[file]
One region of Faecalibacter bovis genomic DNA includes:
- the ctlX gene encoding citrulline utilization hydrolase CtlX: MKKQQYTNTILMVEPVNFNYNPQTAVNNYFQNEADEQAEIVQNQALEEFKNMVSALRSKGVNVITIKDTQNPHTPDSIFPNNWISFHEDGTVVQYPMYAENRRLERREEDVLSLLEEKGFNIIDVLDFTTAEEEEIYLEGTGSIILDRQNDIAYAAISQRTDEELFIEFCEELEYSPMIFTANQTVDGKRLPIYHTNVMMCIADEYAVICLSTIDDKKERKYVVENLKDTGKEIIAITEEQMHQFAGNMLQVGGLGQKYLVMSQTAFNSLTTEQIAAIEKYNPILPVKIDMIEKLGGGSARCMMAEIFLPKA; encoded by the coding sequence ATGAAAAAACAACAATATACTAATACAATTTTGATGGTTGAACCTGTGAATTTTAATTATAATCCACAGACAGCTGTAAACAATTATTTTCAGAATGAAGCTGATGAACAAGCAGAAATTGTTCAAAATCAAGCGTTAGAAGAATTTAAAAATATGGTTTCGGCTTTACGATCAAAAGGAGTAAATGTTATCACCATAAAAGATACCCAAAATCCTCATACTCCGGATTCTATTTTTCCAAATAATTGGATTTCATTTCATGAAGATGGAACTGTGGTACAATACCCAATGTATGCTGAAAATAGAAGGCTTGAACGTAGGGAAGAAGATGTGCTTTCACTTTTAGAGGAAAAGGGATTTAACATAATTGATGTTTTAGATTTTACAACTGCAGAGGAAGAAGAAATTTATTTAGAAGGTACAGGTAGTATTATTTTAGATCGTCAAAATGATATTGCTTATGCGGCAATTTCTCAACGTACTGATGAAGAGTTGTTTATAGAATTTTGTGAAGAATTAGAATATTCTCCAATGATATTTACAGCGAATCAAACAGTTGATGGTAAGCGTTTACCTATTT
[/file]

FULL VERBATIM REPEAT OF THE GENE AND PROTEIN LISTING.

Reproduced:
One region of Faecalibacter bovis genomic DNA includes:
- the ctlX gene encoding citrulline utilization hydrolase CtlX: MKKQQYTNTILMVEPVNFNYNPQTAVNNYFQNEADEQAEIVQNQALEEFKNMVSALRSKGVNVITIKDTQNPHTPDSIFPNNWISFHEDGTVVQYPMYAENRRLERREEDVLSLLEEKGFNIIDVLDFTTAEEEEIYLEGTGSIILDRQNDIAYAAISQRTDEELFIEFCEELEYSPMIFTANQTVDGKRLPIYHTNVMMCIADEYAVICLSTIDDKKERKYVVENLKDTGKEIIAITEEQMHQFAGNMLQVGGLGQKYLVMSQTAFNSLTTEQIAAIEKYNPILPVKIDMIEKLGGGSARCMMAEIFLPKA; encoded by the coding sequence ATGAAAAAACAACAATATACTAATACAATTTTGATGGTTGAACCTGTGAATTTTAATTATAATCCACAGACAGCTGTAAACAATTATTTTCAGAATGAAGCTGATGAACAAGCAGAAATTGTTCAAAATCAAGCGTTAGAAGAATTTAAAAATATGGTTTCGGCTTTACGATCAAAAGGAGTAAATGTTATCACCATAAAAGATACCCAAAATCCTCATACTCCGGATTCTATTTTTCCAAATAATTGGATTTCATTTCATGAAGATGGAACTGTGGTACAATACCCAATGTATGCTGAAAATAGAAGGCTTGAACGTAGGGAAGAAGATGTGCTTTCACTTTTAGAGGAAAAGGGATTTAACATAATTGATGTTTTAGATTTTACAACTGCAGAGGAAGAAGAAATTTATTTAGAAGGTACAGGTAGTATTATTTTAGATCGTCAAAATGATATTGCTTATGCGGCAATTTCTCAACGTACTGATGAAGAGTTGTTTATAGAATTTTGTGAAGAATTAGAATATTCTCCAATGATATTTACAGCGAATCAAACAGTTGATGGTAAGCGTTTACCTATTT